As we have been predicting, a correction has set in
The market fell sharply today with financial stocks taking a beating, due to concerns over a possible rate hike by the Reserve Bank of India. The Sensex closed at 17,639, lower by 182 points (1%) and the Nifty closed the day at 5,273, lower by 49 points (1%).
In the morning, the market started off on a strong note, taking a cue from Asian bourses. However, it soon pared its gains and started falling. The plunge continued throughout the day.
Asian stocks rose on Thursday, as China’s economic growth accelerated and bellwether US technology and financial firms reported strong results, boosting the appetite for riskier assets. Key benchmark indices in South Korea, Hong Kong, Indonesia, Japan and Taiwan were up by 0.16% to 0.92%. Key indices in China and Singapore fell 0.04% and 0.01% respectively.
US stocks rallied for a fifth straight session to a new 18-month high on Wednesday, 14 April 2010, after some strong earnings reports from major industry players and encouraging consumer spending data. The S&P 500 crossed 1,200 points for the first time since September 2008. The Dow rose 103.69 points (0.94%) to 11,123. The Nasdaq rose 38 points (1.58%) to 2,504 and the S&P 500 rose 13 points (1.12%) to 1,210.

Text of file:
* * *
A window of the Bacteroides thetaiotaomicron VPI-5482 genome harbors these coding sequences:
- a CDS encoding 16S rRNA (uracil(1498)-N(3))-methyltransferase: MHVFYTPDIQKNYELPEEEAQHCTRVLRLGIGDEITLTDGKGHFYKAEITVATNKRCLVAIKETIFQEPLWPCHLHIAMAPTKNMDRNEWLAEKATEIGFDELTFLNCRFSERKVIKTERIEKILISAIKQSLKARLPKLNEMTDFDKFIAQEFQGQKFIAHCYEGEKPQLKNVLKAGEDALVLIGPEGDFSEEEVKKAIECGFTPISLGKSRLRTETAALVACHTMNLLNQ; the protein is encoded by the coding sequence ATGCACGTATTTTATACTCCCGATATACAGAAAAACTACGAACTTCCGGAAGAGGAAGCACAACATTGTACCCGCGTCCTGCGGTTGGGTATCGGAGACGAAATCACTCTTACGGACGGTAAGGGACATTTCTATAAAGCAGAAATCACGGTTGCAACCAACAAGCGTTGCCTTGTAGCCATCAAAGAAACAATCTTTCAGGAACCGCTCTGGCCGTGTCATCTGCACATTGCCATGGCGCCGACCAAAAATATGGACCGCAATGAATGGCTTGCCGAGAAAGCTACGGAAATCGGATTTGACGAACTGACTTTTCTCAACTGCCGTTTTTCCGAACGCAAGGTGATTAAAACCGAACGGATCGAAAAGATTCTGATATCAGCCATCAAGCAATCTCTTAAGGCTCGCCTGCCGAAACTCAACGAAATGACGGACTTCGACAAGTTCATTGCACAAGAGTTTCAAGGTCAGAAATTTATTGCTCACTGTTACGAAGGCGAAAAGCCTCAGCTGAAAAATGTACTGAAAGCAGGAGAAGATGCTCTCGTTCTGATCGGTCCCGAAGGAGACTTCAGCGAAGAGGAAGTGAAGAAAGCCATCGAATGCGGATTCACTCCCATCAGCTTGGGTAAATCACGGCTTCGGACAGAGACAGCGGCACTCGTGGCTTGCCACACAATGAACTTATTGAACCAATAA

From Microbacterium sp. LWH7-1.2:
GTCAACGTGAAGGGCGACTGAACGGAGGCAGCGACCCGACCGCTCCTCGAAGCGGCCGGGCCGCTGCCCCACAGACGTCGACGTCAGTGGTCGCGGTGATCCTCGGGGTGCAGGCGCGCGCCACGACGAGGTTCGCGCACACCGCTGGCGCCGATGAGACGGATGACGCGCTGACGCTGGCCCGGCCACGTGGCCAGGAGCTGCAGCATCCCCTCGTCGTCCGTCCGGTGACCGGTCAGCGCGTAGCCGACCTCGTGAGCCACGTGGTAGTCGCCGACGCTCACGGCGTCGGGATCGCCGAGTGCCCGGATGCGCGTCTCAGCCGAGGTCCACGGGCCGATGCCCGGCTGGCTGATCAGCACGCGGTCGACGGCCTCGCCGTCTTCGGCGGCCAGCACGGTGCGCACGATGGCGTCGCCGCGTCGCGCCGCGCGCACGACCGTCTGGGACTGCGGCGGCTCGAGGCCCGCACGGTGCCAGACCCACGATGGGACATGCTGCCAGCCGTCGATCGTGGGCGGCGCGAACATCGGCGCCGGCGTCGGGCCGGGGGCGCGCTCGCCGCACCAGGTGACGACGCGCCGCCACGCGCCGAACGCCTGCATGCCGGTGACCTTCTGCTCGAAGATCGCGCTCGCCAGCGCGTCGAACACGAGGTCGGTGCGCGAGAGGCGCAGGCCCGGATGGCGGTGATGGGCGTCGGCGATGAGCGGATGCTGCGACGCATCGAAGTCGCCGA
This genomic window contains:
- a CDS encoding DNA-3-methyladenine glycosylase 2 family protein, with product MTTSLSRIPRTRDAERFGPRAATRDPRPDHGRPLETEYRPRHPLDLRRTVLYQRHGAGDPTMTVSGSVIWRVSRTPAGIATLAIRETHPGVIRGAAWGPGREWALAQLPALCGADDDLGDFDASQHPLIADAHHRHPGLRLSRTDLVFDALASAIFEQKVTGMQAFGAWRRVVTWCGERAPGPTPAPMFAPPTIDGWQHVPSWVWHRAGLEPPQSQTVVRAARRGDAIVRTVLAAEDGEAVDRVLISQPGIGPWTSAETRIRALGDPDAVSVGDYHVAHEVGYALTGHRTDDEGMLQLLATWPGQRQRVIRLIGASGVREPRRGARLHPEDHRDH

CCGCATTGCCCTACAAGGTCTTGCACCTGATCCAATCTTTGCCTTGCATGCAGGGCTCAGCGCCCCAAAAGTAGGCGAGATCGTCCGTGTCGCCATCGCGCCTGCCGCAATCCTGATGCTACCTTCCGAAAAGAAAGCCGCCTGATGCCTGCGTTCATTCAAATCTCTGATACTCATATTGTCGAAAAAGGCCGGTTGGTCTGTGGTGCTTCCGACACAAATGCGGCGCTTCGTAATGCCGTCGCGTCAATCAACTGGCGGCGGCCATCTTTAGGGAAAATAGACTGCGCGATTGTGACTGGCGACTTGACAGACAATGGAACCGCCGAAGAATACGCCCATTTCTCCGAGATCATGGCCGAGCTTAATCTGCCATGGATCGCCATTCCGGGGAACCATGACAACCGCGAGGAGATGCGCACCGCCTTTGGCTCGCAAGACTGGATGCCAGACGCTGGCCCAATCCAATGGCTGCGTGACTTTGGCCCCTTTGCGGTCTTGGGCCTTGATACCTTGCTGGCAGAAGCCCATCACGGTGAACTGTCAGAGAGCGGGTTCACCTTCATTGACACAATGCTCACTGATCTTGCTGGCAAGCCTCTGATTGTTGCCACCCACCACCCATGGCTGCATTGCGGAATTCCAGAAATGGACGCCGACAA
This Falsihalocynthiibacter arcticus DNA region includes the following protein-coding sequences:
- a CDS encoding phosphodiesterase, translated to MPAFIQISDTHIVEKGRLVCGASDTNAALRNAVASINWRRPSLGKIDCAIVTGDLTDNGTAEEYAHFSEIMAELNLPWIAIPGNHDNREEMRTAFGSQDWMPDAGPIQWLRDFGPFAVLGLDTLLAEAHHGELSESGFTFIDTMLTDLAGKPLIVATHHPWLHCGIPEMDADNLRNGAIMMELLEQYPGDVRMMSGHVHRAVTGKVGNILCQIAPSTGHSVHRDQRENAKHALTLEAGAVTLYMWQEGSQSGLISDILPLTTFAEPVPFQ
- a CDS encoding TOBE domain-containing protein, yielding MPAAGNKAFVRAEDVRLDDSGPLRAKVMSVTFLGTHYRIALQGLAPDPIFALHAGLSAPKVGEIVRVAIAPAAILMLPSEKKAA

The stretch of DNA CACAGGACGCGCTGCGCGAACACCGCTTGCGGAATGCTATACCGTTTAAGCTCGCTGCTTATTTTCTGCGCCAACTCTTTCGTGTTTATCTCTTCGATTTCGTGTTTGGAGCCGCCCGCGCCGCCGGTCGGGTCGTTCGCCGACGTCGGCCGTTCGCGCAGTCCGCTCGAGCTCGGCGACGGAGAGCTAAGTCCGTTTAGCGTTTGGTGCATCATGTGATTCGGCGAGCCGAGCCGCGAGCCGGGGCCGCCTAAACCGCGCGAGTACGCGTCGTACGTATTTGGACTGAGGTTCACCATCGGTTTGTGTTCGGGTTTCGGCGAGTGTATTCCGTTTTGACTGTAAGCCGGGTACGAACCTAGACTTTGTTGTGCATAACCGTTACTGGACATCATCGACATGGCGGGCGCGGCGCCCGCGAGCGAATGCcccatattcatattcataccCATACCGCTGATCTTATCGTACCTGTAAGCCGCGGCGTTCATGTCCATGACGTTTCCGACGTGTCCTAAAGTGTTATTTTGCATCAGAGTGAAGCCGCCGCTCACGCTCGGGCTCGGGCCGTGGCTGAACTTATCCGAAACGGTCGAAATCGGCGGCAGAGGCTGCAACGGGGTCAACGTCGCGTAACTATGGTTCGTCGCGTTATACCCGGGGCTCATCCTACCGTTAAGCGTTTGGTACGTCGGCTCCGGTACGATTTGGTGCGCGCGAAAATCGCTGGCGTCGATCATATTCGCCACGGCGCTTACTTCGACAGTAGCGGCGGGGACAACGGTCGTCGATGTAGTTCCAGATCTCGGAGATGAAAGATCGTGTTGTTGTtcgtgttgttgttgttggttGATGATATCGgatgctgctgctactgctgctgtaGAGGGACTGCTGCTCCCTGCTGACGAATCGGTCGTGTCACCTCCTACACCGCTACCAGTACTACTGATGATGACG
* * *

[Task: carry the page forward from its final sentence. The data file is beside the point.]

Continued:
Closer home, a normal monsoon is expected this season. This announcement came from the Indian Metrological Department after a discussion with the World Meteorological Organisation and representatives from Pakistan, Sri Lanka, Bangladesh, Nepal and Maldives at the three-day ‘South Asia Climate Outlook Forum’ at Pune. The finance minister said that inflationary pressure would remain till June. The wholesale price index (WPI) rose an annual 9.9% in March, the fastest pace in 17 months, driven by higher food and fuel prices. The food articles’ index rose an annual 16.65% in March and the fuel price index rose 12.71%. In the 12 months to 3rd April, the food price index rose 17.22% and the fuel index was up 12.43%.
Foreign institutional investors were net buyers on Tuesday (Rs128 crore). Domestic institutional investors were more active then their foreign counterparts. They bought stocks worth Rs252 crore. The rupee weakened today after the slide in the equity market and the strengthening of the dollar against major currencies.